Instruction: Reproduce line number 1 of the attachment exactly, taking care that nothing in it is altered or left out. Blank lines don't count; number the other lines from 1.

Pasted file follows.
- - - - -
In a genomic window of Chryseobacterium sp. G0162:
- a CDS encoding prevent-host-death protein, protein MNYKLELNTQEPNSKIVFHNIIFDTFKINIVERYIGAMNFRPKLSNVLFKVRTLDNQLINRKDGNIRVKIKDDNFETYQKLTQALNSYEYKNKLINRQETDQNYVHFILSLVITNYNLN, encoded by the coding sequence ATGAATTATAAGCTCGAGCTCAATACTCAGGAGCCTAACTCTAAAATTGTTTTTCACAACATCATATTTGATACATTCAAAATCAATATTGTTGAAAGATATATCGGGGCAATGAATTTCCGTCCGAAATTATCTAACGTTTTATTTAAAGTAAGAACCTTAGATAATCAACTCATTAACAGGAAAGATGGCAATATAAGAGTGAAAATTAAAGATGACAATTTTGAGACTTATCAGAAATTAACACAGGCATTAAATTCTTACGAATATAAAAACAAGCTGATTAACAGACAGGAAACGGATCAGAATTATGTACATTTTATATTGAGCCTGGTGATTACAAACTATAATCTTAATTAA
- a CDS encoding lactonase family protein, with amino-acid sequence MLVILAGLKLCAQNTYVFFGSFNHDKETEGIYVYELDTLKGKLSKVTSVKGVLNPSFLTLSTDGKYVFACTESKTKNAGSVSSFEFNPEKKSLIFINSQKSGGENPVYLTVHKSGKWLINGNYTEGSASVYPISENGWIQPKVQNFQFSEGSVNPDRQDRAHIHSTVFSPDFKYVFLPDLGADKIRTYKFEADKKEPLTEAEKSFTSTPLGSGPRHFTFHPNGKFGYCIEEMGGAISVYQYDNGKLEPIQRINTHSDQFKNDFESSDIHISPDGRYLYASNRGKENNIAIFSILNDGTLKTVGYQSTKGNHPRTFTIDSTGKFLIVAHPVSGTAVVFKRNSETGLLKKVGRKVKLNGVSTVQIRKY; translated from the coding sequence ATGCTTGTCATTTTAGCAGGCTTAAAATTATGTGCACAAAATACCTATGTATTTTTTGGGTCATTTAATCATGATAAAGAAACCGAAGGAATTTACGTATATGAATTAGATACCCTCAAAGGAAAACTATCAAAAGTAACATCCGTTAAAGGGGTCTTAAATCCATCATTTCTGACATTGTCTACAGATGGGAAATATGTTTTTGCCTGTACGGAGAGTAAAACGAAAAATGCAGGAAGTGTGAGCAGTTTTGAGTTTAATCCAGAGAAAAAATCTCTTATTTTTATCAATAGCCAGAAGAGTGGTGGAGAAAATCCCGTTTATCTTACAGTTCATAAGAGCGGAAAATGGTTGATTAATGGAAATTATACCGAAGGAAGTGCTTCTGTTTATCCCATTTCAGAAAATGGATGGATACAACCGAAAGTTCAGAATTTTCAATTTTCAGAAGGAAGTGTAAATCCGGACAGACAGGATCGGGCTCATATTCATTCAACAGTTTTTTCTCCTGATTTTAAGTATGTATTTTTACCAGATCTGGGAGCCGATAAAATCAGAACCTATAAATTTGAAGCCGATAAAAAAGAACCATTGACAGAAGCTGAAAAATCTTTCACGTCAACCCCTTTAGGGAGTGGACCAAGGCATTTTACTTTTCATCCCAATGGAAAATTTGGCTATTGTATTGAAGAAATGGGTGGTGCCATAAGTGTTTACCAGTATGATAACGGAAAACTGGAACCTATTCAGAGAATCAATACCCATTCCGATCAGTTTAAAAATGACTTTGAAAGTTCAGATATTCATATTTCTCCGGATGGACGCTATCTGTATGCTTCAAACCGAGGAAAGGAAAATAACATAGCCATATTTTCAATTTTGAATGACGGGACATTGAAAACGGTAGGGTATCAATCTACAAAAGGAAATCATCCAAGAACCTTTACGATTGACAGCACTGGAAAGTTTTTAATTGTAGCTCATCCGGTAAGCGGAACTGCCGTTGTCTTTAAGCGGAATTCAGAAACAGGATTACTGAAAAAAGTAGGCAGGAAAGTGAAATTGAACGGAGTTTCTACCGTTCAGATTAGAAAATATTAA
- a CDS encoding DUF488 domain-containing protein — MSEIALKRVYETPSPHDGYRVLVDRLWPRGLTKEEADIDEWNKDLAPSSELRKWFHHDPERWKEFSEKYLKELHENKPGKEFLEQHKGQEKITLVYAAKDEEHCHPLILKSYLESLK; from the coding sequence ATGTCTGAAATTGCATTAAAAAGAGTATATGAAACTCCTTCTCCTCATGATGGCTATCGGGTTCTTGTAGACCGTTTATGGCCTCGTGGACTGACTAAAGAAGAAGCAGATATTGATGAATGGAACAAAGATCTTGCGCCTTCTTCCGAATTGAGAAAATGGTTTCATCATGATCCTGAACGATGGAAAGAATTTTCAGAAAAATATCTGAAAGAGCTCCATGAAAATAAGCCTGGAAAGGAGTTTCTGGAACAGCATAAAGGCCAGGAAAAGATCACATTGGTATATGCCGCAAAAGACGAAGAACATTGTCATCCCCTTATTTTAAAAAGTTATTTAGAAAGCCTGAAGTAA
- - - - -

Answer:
In a genomic window of Chryseobacterium sp. G0162: